Hackers Use RMM Software to Breach Federal Agencies

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Cybercriminals recently breached U.S. federal agencies using remote monitoring and management (RMM) software as part of a widespread campaign.

The malicious campaign began in June 2022 or earlier and was detected a few months later, according to an advisory from the U.S. Cybersecurity and Infrastructure Security Agency (CISA), the National Security Agency (NSA), and the Multi-State Information Sharing and Analysis Center (MS-ISAC).

In October 2022, CISA “identified a widespread cyber campaign involving the malicious use of legitimate RMM software. Specifically, cyber criminal actors sent phishing emails that led to the download of legitimate RMM software—ScreenConnect (now ConnectWise Control) and AnyDesk—which the actors used in a refund scam to steal money from victim bank accounts.”

CISA noted that while the motive appeared to be financial, the hackers could resell access to cyber criminals or APT groups, who are “known to use legitimate RMM software as a backdoor for persistence and/or command and control (C2).”

A Widespread Campaign

CISA determined via its EINSTEIN intrusion detection system that in mid-June 2022, attackers sent a phishing email containing a phone number to a federal employee’s government email address. The employee called the phone number in the email and was told to visit a malicious website that led to downloads of legitimate RMM software.

In mid-September 2022, traffic was detected between a federal civilian executive branch (FCEB) network and that site.

“Based on further EINSTEIN analysis and incident response support, CISA identified related activity on many other FCEB networks,” the advisory states, noting that the activity is part of a widespread, financially motivated phishing campaign.

The phishing emails either link to a malicious site or direct the recipient to call a phone number to contact “customer care,” from which the attackers advise them to visit the malicious site. A visit to the site triggers a download of an executable, which then downloads the RMM software.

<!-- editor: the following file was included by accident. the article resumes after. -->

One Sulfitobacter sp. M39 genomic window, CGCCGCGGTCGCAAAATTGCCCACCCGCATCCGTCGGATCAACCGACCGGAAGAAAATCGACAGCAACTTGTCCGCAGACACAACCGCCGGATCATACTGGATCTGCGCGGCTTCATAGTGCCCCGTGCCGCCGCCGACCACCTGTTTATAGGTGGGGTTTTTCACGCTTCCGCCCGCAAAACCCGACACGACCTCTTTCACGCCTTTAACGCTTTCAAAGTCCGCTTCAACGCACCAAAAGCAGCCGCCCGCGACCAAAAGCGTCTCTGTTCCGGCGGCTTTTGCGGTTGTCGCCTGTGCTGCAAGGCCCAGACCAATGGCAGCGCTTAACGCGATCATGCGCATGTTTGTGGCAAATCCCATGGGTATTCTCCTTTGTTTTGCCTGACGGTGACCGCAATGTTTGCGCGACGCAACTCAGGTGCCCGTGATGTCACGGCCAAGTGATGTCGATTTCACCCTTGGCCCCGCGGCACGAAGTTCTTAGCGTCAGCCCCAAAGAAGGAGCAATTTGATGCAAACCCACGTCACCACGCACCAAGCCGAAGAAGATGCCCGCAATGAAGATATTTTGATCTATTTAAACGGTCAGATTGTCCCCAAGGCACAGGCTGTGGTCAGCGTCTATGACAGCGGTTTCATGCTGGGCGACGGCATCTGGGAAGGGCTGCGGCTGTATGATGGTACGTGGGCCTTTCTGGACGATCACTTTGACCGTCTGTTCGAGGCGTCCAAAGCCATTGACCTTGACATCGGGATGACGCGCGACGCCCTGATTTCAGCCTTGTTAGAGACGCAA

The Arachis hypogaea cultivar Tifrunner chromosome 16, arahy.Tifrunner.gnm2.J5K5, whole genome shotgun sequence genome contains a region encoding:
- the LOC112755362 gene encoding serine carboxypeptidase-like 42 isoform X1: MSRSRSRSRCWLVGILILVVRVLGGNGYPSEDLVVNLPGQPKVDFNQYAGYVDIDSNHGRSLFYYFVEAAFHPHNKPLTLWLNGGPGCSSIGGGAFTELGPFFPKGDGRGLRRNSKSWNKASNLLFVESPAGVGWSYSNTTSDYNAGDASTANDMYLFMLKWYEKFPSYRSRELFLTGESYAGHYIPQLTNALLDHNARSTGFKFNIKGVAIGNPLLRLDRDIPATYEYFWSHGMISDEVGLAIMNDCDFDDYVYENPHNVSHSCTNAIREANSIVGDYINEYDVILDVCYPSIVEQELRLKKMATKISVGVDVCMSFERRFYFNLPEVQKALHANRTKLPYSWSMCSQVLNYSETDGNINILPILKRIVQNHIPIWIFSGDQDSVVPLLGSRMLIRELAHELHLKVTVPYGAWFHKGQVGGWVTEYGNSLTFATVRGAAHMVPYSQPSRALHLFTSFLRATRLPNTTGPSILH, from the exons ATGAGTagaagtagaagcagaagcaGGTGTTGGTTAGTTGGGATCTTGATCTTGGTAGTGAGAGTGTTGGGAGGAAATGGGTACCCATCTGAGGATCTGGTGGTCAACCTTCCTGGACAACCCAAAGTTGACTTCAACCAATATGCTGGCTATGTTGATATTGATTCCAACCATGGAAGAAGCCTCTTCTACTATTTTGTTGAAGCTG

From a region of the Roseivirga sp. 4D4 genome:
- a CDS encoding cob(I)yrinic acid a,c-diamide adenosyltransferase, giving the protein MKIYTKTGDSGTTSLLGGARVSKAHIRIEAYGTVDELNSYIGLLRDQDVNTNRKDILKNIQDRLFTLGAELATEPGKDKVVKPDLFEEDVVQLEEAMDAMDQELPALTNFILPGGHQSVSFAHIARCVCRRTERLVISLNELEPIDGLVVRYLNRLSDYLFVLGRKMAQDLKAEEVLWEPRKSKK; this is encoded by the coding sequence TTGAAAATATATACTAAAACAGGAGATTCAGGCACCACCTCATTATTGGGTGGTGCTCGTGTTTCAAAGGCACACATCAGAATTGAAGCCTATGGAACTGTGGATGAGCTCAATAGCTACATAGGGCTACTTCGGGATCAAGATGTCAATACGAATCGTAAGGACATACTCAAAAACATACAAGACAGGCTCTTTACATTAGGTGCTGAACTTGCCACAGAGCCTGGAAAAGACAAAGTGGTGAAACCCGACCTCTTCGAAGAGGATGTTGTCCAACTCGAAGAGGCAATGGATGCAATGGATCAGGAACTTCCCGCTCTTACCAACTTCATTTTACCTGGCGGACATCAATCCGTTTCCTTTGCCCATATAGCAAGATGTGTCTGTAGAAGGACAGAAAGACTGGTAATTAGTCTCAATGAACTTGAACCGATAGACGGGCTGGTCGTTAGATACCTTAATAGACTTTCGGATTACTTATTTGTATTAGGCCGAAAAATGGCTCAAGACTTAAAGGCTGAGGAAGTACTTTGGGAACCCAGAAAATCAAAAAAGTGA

In the June 2022 attack, the attackers used their access through the RMM software to modify the victim’s bank account summary. “The falsely modified bank account summary showed the recipient was mistakenly refunded an excess amount of money,” the advisory states. “The actors then instructed the recipient to ‘refund’ this excess amount to the scam operator.”

Abuse of RMM Software

CISA said the campaign “highlights the threat of malicious cyber activity associated with legitimate RMM software.”

Mike Walters, vice president of vulnerability and threat research at Action1, said RMM vendors should be doing more to prevent abuse of their solutions. “The tricky part is that malicious activity of this type is not always obvious to a vendor,” he said. “But nevertheless, it is possible to detect hackers’ attempts to misuse the solution and terminate the activity before they accomplish their goals.”

“Indicators of threat actors using your tool can be someone setting up an account minutes after creating the associated admin email domain, or regularly deleting all endpoints in an account and replacing them with a completely new set of devices,” Walters added. “Another example of illegitimate activity is when someone deploys the RMM agent on, say, 100 endpoints in 100 different AD domains.”

Protecting Against RMM Abuse

Erfan Shadabi, cybersecurity expert at comforte AG, said companies need to build an organizational culture that values data privacy and encourages employees to slow down and consider the ramifications before they act on requests for sensitive information.

“If business leaders can get behind initiatives that help employees take the time to do the right thing, then the culture of data privacy and data security will be that much stronger,” Shadabi said.

The government advisory’s recommended mitigations include the following:

  • Implement best practices to block phishing emails.
  • Audit remote access tools to identify currently used and/or authorized RMM software.
  • Review logs for execution of RMM software to detect abnormal use of programs running as a portable executable.
  • Use security software to detect instances of RMM software only being loaded in memory.
  • Implement application controls to manage and control execution of software, including allowlisting RMM programs.
  • Require authorized RMM solutions to only be used from within your network over approved remote access solutions, such as VPNs or VDIs.
  • Block inbound and outbound connections on common RMM ports and protocols at the network perimeter.
  • Implement a user training program and phishing exercises to raise awareness among users.

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